Analysis of the. Ice core records can be used to reconstruct temperature, atmospheric circulation strength, precipitation, ocean volume, atmospheric dust, volcanic eruptions, solar variability, marine biological productivity, sea ice and desert extent, and forest fires. Examples of aerosols and chemical elements that are transported and deposited on ice sheets and glaciers. Seasonal markers such as stable isotope ratios of water vary depending on temperature and can reveal warmer and colder periods of the year.

Other seasonal markers may include dust; certain regions have seasonal dust storms and therefore can be used to count individual years.

East Greenland ice core dust record reveals timing of Greenland ice sheet advance and retreat

Ice cores are one of the most effective, though not the only, methods of recreating long term records of temperature and atmospheric gases. Particularly in the polar region, but also at high elevations elsewhere, snow falls on an annual cycle and remains permanently. Over time, a few decades, the layers of snow compact under their own weight and become ice.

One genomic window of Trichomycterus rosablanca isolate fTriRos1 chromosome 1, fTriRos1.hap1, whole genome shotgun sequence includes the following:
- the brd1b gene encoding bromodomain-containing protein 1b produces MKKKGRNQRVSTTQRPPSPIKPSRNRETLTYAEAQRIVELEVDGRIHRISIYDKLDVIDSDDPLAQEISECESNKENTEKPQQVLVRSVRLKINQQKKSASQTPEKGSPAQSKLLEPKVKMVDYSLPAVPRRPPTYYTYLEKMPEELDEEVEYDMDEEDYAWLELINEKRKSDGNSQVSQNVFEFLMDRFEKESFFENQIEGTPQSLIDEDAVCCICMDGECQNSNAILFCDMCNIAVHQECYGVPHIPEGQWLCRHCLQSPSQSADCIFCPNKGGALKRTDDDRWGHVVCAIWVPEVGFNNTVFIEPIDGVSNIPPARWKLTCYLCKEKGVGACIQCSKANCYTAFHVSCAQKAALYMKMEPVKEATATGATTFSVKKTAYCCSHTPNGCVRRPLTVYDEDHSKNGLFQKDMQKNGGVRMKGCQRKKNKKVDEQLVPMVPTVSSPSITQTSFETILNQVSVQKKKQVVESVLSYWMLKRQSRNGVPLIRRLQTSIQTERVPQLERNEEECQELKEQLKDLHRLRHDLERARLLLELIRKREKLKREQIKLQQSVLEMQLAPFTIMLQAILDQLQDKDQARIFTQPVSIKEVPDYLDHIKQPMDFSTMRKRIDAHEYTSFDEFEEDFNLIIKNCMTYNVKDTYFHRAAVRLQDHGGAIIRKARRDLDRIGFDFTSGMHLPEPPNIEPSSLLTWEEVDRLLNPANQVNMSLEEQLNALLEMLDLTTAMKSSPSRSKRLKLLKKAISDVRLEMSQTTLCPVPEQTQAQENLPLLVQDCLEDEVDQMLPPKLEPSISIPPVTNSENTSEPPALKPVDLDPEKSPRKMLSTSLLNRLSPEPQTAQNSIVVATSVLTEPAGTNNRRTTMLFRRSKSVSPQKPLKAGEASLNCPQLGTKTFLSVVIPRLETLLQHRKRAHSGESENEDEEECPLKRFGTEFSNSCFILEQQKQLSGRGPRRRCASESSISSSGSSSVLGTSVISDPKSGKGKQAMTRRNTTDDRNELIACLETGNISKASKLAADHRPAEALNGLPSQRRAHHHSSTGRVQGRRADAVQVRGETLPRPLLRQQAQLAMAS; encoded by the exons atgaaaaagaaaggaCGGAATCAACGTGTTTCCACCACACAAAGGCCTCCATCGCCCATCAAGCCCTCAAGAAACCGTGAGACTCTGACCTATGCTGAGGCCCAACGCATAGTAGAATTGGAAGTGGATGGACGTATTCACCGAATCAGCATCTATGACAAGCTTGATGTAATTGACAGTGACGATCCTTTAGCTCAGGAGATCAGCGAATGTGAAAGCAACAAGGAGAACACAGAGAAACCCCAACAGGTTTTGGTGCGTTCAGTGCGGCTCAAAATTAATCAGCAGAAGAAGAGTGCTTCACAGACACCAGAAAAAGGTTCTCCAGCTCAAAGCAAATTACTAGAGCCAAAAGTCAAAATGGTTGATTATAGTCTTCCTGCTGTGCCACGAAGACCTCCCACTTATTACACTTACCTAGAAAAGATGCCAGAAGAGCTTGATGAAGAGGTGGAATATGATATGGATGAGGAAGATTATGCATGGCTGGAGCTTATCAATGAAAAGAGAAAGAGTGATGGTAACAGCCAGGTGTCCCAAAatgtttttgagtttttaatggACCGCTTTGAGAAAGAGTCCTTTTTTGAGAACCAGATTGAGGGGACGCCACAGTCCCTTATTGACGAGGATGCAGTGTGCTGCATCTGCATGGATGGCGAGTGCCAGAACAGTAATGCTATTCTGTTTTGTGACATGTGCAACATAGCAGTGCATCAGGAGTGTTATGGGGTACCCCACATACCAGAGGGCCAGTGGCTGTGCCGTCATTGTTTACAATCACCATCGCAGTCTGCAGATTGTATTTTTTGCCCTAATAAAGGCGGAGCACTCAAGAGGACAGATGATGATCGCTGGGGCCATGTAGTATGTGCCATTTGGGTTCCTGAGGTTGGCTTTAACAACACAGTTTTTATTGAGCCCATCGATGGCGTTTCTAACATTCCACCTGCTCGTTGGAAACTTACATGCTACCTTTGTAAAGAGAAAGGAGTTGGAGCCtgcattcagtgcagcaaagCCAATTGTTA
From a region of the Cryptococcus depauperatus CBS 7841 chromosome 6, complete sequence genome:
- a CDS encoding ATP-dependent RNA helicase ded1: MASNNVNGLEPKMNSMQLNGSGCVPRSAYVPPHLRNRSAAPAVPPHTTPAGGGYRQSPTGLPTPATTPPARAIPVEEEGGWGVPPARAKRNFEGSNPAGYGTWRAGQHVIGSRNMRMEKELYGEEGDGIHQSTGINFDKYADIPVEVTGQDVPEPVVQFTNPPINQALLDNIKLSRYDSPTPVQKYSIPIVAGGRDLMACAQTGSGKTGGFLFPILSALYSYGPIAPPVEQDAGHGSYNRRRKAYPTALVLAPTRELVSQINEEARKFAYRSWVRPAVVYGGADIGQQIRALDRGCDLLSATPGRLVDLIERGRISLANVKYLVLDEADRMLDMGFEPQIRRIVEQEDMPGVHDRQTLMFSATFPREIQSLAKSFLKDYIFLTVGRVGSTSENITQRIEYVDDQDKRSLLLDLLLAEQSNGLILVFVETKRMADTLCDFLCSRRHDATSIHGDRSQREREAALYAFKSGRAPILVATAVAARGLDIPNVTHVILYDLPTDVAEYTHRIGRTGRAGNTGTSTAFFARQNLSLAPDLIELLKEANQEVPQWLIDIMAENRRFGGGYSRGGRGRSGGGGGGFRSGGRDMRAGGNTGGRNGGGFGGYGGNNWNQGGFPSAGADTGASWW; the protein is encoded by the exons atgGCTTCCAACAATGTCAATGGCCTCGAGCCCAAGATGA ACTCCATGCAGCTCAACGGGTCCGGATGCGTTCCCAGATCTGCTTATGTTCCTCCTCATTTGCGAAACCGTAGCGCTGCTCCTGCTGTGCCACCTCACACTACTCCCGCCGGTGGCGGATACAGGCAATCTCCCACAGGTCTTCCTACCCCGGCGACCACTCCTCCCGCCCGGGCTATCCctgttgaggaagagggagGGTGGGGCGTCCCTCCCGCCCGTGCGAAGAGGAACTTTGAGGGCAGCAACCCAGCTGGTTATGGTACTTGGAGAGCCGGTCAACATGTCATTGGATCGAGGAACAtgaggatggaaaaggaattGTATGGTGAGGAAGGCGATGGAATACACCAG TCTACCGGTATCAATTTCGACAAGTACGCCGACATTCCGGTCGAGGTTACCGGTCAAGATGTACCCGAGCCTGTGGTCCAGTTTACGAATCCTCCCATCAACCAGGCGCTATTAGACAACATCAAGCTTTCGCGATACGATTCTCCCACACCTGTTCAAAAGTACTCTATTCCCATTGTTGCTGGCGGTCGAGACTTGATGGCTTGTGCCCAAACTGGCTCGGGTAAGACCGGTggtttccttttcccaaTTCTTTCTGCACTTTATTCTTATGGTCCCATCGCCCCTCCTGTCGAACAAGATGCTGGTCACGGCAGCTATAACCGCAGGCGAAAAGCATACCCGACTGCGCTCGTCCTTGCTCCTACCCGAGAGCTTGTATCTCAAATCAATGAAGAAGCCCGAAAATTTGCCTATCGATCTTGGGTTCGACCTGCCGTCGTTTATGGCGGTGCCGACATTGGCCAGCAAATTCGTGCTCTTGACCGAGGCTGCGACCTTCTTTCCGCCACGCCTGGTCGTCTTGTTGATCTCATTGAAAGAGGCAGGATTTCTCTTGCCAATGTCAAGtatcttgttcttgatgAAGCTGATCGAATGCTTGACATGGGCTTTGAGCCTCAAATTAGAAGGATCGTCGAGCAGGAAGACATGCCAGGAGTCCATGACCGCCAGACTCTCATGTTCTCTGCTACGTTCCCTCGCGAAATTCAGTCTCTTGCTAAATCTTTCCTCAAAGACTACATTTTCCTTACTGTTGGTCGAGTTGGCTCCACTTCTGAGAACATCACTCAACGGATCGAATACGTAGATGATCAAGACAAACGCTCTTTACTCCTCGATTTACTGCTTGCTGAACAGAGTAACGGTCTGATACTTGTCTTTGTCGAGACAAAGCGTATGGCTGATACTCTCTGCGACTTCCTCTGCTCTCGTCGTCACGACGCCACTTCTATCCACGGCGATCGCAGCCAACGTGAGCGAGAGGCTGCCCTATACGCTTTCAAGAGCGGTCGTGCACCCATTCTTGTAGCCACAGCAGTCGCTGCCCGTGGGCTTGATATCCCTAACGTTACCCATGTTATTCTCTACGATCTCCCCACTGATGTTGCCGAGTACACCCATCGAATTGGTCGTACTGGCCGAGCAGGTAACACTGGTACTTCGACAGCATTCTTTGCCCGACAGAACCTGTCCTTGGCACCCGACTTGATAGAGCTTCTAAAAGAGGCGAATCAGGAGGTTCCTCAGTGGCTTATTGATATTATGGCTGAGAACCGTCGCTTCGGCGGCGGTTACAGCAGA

By drilling through that ice, and recovering cylinders of it, it is possible to reconstruct records of temperature and of atmospheric gases for periods of hundreds of thousands of years. Technologically the recovery of ice cores and their analysis is an amazing feat.

Numerous strategies are currently applied for dating the ice matrix and the gas phase along ice cores: (i) wiggle matching of ice core records to insolation time.

Why use ice cores? How do ice cores work? Layers in the ice Information from ice cores Further reading References Comments. Current period is at right. Wikimedia Commons. Ice sheets have one particularly special property. They allow us to go back in time and to sample accumulation, air temperature and air chemistry from another time[1]. Ice core records allow us to generate continuous reconstructions of past climate, going back at least , years[2].

By looking at past concentrations of greenhouse gasses in layers in ice cores, scientists can calculate how modern amounts of carbon dioxide and methane compare to those of the past, and, essentially, compare past concentrations of greenhouse gasses to temperature. Ice coring has been around since the s. Ice cores have been drilled in ice sheets worldwide, but notably in Greenland[3] and Antarctica[4, 5].

Through analysis of ice cores, scientists learn about glacial-interglacial cycles, changing atmospheric carbon dioxide levels, and climate stability over the last 10, years. Many ice cores have been drilled in Antarctica.

Studying Ice Cores to Understand the Earth’s Climate